Pain and Regional Anesthesia
Cervical and High Thoracic Ligamentum Flavum Frequently Fails to Fuse in the Midline
Lirk, Philipp M.D.*; Kolbitsch, Christian M.D., D.E.A.A.†; Putz, Guenther M.D.†; Colvin, Joshua M.D.§; Colvin, Hans Peter§; Lorenz, Ingo M.D.†; Keller, Christian M.D.‡; Kirchmair, Lukas M.D.∥; Rieder, Josef M.D.∥; Moriggl, Bernhard M.D.#
Background: Cervical and high thoracic epidural anesthesia and analgesia have gained increasing importance in the treatment of painful conditions and as components of anesthetics for cardiac and breast surgery. In contrast to the hanging-drop technique, the loss-of-resistance technique is thought to rely on the penetration of the ligamentum flavum. However, the exact morphology of the ligamentum flavum at different vertebral levels remains controversial. Therefore, the aim of this study was to investigate the incidence and morphology of cervical and high thoracic ligamentum flavum mid-line gaps in embalmed cadavers.
: Vertebral column specimens were obtained from 52 human cadavers. On each dissected level, ligamentum flavum mid-line gaps were recorded and evaluated with respect to shape and size.
: The following variations were encountered: complete fusion in the mid-line, mid-line fusion with a gap in the caudal part, mid-line gap, and mid-line gap with widened caudal end. The incidence of mid-line gaps at the following levels was: C3–C4: 66%, C4–C5: 58%, C5–C6: 74%, C6–C7: 64%, C7–T1: 51%, Th1–Th2: 21%, Th2–Th3: 11%, Th3–Th4: 4%, Th4–Th5: 2%, and Th5–Th6: 2%. The mean width of mid-line gaps was 1.0 ± 0.3 mm.
Conclusions: In conclusion, the present study shows that gaps in the ligamenta flava are frequent at cervical and high thoracic levels but become rare at the T3/T4 level and below, such that one cannot always rely on the ligamentum flavum as a perceptible barrier to epidural needle placement at these levels.
CERVICAL and high thoracic epidural anesthesia and analgesia have gained increasing importance in the performance of cardiac 1,2
and breast 3,4
surgery. The most important anatomic landmarks for epidural anesthesia are the spinal column and adjoining connective tissue, especially the spinal ligaments (ligamentum flavum and interspinous and supraspinous ligaments). There are no direct means of evaluating these structures, because superficial palpation examines only the supraspinous ligament.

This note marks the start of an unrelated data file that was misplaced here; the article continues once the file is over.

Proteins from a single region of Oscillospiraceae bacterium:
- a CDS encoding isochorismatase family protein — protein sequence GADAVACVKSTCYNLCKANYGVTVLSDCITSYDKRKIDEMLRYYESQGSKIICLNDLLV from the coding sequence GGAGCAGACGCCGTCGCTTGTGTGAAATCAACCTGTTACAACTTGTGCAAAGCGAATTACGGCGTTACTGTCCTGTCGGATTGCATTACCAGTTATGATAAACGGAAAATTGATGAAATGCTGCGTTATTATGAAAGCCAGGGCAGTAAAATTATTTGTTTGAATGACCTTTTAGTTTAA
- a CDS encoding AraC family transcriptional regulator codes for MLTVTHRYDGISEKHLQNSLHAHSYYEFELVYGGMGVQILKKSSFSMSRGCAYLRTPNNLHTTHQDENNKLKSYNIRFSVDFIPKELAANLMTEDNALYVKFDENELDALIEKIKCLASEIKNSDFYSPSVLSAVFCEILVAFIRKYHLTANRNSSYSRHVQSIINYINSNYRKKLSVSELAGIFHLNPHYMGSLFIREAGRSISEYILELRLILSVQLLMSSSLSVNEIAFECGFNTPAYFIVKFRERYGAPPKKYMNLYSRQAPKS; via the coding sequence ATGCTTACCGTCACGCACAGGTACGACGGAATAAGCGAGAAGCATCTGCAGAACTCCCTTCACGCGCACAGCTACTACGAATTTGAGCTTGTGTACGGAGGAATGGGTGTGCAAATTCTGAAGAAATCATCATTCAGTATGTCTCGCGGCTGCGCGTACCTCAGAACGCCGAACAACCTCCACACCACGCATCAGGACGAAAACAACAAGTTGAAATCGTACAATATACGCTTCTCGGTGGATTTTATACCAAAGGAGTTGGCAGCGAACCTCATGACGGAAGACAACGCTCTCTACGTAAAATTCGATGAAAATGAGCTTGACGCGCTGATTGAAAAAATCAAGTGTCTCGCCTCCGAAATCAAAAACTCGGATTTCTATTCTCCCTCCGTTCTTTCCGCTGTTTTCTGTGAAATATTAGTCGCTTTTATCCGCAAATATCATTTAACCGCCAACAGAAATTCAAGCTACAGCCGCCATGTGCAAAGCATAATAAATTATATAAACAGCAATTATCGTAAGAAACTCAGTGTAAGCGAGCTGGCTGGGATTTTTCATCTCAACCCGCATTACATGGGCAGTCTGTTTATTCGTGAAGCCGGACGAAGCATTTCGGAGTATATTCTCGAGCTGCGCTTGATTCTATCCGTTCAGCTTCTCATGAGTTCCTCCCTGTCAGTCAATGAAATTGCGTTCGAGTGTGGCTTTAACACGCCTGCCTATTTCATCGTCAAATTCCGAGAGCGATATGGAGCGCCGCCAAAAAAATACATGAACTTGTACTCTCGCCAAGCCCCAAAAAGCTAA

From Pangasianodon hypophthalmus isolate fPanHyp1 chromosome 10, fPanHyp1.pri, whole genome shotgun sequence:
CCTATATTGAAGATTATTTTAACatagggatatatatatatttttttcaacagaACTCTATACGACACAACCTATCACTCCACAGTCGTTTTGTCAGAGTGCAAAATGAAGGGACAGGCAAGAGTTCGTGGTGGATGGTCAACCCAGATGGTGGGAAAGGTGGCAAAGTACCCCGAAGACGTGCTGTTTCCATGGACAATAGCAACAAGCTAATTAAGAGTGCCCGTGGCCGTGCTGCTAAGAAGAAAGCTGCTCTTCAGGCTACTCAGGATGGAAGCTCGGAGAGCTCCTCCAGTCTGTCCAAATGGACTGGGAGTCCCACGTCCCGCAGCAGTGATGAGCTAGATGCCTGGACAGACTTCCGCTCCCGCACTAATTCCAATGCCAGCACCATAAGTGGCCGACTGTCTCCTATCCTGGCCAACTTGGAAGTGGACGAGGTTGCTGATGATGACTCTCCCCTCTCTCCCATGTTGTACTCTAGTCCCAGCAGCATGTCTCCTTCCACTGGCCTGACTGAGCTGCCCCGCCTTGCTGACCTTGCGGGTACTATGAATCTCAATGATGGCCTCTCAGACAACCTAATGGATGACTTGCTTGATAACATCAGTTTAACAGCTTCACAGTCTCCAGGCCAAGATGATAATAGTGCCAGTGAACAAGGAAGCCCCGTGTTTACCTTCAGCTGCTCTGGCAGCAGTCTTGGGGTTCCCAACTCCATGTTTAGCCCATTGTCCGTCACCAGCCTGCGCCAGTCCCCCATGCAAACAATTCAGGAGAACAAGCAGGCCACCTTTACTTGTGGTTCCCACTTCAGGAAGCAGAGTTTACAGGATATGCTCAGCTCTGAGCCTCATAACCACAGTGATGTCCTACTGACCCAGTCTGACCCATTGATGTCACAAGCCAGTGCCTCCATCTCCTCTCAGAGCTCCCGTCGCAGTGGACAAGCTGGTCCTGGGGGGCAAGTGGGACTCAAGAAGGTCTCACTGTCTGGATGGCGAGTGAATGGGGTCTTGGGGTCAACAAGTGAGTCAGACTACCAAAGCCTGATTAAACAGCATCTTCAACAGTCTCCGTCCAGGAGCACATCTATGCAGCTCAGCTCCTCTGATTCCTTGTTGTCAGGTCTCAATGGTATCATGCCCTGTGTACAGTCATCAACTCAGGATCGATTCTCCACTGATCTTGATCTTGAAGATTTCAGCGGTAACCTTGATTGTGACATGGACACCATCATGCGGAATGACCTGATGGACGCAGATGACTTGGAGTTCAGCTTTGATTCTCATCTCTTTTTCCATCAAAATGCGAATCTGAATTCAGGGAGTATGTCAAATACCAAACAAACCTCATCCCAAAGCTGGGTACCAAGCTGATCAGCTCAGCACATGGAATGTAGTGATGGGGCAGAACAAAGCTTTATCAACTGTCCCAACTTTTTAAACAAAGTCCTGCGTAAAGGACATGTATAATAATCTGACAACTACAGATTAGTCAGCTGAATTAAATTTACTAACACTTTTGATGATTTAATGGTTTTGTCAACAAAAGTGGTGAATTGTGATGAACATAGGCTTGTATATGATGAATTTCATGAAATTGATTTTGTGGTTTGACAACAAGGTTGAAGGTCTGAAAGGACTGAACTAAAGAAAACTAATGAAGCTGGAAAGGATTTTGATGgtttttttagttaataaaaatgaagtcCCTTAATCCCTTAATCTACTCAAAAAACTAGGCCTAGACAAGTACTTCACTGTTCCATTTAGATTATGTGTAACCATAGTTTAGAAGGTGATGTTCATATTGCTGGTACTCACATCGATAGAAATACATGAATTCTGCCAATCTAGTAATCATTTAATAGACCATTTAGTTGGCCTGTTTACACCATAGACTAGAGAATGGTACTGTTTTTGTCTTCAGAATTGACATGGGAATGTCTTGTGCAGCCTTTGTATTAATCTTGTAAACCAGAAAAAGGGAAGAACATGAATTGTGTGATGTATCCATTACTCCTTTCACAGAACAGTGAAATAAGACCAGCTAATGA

A frequently encountered problem when administering epidural anesthesia is failure to identify the epidural space. This has been reported to occur more frequently at the lumbar level when the median rather than the paramedian approach was used. 5
However, corresponding investigations at higher levels are lacking to date. At the cervical level, two methods are commonly used to confirm entry into the epidural space. The hanging-drop technique relies on the subatmospheric epidural pressure to draw solution into the needle hub. In contrast, the loss-of-resistance method relies on detection of the ability to inject solution as the needle tip penetrates the ligamentum flavum. However, the exact morphology of the ligamentum flavum at different vertebral levels remains controversial, 6–8
even though the potential impact on puncture technique is clear. 9
Specifically, it has been pointed out that the cervical ligamenta flavum may be discontinuous in the mid-line in up to 50% of cases, 8
which may allow unrecognized entry into the spinal canal and excessive needle advancement with subsequent dural puncture or cord damage. Therefore, the aim of this study was to investigate the incidence and variable morphology of cervical and high thoracic ligamentum flavum mid-line gaps in embalmed cadavers.
Materials and Methods